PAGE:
Suspicions of this sort had a great deal to do with the walk-out of twenty-five Socialist deputies during the vote of confidence on the first Moro government. Subsequently these organized a secessionist party—the PSIUP1—under the leadership of Tullio Vecchietti. Although the secession deprived Italian Socialism of more than a quarter of its deputies, the effect on the rank-and-file was less serious. Most of the trade-union leadership remained with the old party; some of them may have reasoned that their Communist union colleagues wanted them to do so, since the Communist party as a whole was far from happy about a split that merely created new competition on the Left while weakening the philo-Communist minority within the main body of Italian Socialism. Moreover, one of the two chief types among the rare recruits that the new party picked up was of particular concern to Communists on the alert for deviations within their own ranks. They were not worried about the older Marxist sectaries who rallied to Vecchietti. They were alarmed rather by the young men with “Chinese” or Castroist enthusiasms whose protests against “respectability” and compromise with the Italian “establishment” they were already hearing at their own party gatherings.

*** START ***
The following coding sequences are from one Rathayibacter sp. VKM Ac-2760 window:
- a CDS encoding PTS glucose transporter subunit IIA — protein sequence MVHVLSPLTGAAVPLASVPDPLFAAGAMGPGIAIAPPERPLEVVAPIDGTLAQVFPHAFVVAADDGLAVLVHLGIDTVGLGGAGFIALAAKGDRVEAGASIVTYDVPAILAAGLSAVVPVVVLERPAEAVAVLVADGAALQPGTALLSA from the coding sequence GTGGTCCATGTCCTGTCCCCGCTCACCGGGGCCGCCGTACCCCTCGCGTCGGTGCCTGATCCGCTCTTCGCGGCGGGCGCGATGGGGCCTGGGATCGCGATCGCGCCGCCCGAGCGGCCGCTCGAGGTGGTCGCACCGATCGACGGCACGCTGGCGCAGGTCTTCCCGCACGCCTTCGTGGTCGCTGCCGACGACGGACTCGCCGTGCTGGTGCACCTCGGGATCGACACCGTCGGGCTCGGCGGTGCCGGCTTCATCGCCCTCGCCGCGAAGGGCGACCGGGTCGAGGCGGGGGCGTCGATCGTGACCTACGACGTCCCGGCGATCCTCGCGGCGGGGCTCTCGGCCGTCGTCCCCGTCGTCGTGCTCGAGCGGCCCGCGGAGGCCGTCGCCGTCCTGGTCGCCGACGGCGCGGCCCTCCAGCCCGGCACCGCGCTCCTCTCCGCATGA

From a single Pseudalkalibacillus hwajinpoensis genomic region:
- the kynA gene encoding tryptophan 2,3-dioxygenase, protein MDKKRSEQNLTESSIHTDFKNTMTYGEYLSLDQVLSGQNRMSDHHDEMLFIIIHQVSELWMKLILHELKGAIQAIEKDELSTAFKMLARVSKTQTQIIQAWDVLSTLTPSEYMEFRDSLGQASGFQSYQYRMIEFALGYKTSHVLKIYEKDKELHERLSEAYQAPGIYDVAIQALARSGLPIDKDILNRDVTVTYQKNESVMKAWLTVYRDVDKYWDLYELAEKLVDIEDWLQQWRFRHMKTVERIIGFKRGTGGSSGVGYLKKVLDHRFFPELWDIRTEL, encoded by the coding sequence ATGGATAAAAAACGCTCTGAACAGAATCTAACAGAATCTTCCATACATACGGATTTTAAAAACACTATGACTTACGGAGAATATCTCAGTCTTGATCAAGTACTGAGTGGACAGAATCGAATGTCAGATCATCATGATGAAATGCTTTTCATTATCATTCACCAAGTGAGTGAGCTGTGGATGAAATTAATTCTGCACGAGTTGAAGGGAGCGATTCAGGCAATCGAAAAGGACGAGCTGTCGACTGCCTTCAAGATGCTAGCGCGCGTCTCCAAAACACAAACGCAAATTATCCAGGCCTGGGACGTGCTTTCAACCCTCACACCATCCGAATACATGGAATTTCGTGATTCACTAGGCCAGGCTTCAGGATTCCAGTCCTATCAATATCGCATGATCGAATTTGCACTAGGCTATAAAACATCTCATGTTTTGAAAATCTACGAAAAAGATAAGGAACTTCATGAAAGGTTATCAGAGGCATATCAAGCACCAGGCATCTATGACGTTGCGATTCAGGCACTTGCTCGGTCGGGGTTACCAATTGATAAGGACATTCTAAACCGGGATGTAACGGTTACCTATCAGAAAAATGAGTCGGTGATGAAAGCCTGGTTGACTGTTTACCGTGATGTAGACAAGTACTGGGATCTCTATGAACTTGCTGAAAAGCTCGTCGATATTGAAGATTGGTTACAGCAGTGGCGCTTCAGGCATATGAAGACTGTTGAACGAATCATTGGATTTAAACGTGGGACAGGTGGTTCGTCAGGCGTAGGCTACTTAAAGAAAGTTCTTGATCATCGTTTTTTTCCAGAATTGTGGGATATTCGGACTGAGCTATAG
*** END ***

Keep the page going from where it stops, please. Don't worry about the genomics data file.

The secession from Italian Socialism, then, weakened the main party only slightly. On the positive side it made it more homogeneous and increased the likelihood of its reunification with Saragat's Social Democrats, who had lost their raison d'être when Nenni completed his evolution toward parliamentary democracy. The importance of the new splinter group—if it has any at all—is its position to the Left of Communism itself as truer to Marxist doctrine and more genuine in its revolutionary claims. The only ideological standing-ground it can find is as the first European version of a “Chinese” Marxist party. Such an evolution still lies in the future. Its chief role today is to call attention to the curious phenomenon that Italian Communism has become since the death of Stalin.
In searching out the reasons for the Communists' gains in the election of 1963, Italian observers noted that although this had happened throughout the country, it had been most apparent in the two areas where Communism was already particularly strong—the industrial Northwest and the “red belt” of the North-Center. To explain the party's victories in the triangle Turin-Genoa-Milan was not particularly difficult: here it sufficed to point to the new voters who had poured in from the South. In regions like Tuscany and the Romagna, the election returns were more puzzling: the population shifts had been less extensive and social discontents less apparent. The explanation could be found only in terms of Communism itself having been transformed into a kind of “establishment.” In the North-Central part of the country, the Communists had been powerful for so long that they had become the dominant vested interest: they controlled the cooperative movement, the trade unions, and several important municipalities. Such tasks had given them a sense of public responsibility; as the holders of local power, they even received credit for the prevailing prosperity. In the “red belt,” to cast a vote for Communism meant to endorse a going concern.